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Tuesday, July 23, 2013
The most honest words from an Arctic rower: "Our constant companions of mosquitoes, anxiety, and each other, interspersed with moments of laughter, tears and serenity... All our expectations have been given a good shakeup."
We oscillate between romanticizing and demonizing things in our own head most of the time, ever so briefly stopping by in reality. Well reality came and bit both Matty and I on the butt badly the past 4 days. All our expectations have been given a good shakeup.
After a frustrating series of delays Day 1 started off well under blue skies and light winds. We rowed well for 6 hours navigating the twists and turns of the Mackenzie River. After hour six our bodies were beaten and ready for a break so we hoisted the sails and managed to find a somewhat kind, but fickle breeze.
Pretty quickly we discovered the hazards of sailing a river….sandbars. We ran aground numerous times and got quite proficient at extricating ourselves, but the fear of breaking something or get stuck for good never took the scare out of it. At 12:30am after being on the go for 14h ours we came ashore to camp for the night.
But trying to haul 800kg (1800lbs) of boat and gear up a muddy beach after a day like that had other plans for us. The less said about the next few hours the better, they were not kind to either of us.
The realization of this undertaking really took hold in our tents that night and after little to no sleep we started Day 2 in low spirits, and quickly bottomed out, literally and mentally. As we tried to reverse our progress of hauling the boat up the beach the previous night all we seemed to manage to do was drive the keel of the boat deep into the mud…again the less said about the next few hours the better. It seems someone felt we needed more practice, because just spend 6.5 hrs floundering against a falling tide to get the boat back in the water this morning. But we do now have a foolproof, and very well practiced, system of pulleys and rollers that mean we are capable of hauling the boat long distances over mud that could swallow a small child.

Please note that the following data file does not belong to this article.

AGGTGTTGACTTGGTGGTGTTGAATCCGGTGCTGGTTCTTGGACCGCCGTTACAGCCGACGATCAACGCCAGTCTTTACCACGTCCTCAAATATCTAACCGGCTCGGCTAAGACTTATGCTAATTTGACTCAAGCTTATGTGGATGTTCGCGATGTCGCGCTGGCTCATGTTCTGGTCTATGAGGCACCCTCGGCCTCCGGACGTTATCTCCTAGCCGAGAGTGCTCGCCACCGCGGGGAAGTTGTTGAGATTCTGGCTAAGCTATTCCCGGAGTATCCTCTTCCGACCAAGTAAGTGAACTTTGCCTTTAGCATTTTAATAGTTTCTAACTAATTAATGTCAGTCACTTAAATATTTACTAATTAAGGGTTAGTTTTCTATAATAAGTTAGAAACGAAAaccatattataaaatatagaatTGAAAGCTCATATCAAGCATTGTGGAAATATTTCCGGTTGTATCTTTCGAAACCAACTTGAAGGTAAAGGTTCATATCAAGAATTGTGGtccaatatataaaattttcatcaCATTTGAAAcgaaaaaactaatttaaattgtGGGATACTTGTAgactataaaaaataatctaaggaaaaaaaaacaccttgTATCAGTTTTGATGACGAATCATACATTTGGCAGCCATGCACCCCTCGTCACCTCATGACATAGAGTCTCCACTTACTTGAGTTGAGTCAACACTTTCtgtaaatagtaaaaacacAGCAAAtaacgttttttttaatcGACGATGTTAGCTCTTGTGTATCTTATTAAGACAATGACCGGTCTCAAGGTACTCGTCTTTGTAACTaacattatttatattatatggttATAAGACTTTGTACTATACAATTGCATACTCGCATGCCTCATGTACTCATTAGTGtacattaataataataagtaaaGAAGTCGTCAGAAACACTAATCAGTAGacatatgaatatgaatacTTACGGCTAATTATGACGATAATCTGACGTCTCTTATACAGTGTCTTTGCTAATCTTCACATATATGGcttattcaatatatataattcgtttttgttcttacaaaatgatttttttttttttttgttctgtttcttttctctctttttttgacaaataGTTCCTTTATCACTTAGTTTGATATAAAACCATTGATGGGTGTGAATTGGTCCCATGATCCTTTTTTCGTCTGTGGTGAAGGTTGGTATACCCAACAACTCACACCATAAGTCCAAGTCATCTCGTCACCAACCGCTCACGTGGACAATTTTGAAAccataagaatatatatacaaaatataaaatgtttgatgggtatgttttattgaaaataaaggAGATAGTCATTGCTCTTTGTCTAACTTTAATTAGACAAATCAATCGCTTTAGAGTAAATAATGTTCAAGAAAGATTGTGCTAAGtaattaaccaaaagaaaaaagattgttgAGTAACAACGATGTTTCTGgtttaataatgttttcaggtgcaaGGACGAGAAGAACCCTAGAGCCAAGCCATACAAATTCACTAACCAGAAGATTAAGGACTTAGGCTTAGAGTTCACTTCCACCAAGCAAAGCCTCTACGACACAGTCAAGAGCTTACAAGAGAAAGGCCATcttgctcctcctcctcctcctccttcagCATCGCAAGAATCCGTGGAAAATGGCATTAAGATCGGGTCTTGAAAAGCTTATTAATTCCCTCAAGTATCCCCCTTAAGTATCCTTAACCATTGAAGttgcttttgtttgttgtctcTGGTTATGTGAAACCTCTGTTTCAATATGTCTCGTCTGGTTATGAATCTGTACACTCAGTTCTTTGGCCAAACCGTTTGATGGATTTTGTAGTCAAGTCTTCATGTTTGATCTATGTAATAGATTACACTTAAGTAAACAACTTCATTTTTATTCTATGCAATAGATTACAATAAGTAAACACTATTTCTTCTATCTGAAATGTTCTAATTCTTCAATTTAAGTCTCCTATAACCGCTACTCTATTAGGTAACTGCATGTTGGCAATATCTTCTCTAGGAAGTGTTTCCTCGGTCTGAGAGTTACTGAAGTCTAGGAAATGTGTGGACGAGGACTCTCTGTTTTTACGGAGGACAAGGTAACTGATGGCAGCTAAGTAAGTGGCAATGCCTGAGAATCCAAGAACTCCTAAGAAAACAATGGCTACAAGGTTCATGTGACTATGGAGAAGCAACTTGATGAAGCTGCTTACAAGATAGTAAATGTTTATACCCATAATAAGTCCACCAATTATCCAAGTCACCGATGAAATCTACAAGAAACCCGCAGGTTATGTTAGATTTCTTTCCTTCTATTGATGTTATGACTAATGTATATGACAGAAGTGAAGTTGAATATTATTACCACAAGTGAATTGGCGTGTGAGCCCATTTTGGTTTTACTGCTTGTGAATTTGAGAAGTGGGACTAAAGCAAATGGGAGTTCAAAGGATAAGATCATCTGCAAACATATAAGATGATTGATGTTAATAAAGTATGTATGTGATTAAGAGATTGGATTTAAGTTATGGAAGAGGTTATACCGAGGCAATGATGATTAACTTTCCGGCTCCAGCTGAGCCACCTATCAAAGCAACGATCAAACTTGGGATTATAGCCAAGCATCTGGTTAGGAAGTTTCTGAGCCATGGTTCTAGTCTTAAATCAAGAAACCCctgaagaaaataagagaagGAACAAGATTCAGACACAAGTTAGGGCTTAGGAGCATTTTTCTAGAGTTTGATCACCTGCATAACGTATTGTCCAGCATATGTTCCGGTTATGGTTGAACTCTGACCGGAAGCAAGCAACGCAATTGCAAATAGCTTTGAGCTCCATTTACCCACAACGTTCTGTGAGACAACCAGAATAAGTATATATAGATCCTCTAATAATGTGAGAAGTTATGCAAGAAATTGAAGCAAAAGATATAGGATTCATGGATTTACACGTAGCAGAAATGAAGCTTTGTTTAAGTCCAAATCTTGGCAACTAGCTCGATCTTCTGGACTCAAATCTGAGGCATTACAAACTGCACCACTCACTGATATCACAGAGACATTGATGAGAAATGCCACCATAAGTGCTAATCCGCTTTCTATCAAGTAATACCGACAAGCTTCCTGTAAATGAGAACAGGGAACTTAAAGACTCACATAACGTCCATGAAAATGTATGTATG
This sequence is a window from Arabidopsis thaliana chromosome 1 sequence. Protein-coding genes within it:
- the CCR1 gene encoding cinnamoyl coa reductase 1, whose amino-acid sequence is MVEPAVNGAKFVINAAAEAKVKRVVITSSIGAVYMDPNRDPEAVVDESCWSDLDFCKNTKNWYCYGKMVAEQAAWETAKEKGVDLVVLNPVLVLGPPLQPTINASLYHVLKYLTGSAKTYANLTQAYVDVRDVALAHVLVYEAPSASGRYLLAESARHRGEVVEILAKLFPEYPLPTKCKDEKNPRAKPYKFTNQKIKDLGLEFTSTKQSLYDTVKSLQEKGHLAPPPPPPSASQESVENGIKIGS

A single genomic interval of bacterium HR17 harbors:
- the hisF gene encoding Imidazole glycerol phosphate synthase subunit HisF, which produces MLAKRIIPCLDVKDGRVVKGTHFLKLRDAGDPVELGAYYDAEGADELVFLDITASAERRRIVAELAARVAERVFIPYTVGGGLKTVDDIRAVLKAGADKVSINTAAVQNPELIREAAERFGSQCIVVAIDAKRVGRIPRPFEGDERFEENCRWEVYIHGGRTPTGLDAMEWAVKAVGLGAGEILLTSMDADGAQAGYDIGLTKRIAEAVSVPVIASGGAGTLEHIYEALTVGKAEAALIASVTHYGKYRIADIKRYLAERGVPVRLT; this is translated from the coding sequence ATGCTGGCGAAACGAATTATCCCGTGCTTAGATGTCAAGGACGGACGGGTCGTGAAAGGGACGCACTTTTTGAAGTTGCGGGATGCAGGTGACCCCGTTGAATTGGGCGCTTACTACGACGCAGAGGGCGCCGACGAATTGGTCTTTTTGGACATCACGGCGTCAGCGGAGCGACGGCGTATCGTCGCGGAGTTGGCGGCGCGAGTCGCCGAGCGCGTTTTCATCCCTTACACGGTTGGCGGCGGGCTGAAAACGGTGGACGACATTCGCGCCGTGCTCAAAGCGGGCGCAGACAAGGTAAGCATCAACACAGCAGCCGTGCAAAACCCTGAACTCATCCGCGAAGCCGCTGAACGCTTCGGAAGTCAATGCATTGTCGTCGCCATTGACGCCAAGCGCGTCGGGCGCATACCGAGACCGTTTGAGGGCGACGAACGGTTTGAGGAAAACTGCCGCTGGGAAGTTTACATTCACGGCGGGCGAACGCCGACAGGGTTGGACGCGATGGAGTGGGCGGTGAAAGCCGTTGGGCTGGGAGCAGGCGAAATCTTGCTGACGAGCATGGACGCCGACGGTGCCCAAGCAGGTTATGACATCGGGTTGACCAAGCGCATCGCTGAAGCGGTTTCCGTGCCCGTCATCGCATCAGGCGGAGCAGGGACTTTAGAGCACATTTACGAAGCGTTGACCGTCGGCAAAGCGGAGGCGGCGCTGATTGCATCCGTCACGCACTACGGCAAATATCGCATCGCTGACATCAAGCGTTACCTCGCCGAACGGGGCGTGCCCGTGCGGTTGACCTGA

And so it has been for the past 4 days. Our constant companions of mosquitoes, anxiety, and each other, interspersed with moments of laughter, tears and serenity.
We’ve just hit the ocean and are headed for Tuk, a small coastal town, for some repairs to ourselves and our boat. Fairmont’s Passion is already in need of a few more modifications if she is going to make it the next few months. Fingers crossed Tuk has what we need.
Stay tuned, Matty is on the tiller as I write and we are getting along at 4 knots, so the fun is just beginning.
Should I stay or should I go now?
Some decisions in life you agonize over and over, flip flopping from yes to no, to wait to go. The very worst ones are when you have the time to sit and watch the ‘correct’ answer ever so slowly unfold before your eyes. So it has been for us today. We have been playing the ‘wait or go’ game all day. After pulling the boat ashore last night to escape some blustery headwinds and incoming cold rain showers we luckily stumbled into an old leaky Blair Witch like hunting cabin, which saved us from our first nervous night sleeping surrounded by a trip wire for bear defense. This morning, based on continued and forecasted blustery winds we elected to stay put, light the fire, and stave off the cold. Our entertainment being arranging pots, cups and pans around to catch the drips or steady downpours inside the cabin.
Now every trip outside to get something from the boat, go to the toilet, or get some fresh air is made with a eye cast out to sea, and either validate or hate our decision to stay put. But early on a trip, when there is so much unknown and so far to go, it is easy to hate a decision not to go, but being so exposed in everything we do up here, erring on the side of safety is the prudent choice…and hoping tomorrow will bring better conditions.
So it’s back to staring longingly out to sea and wondering what if…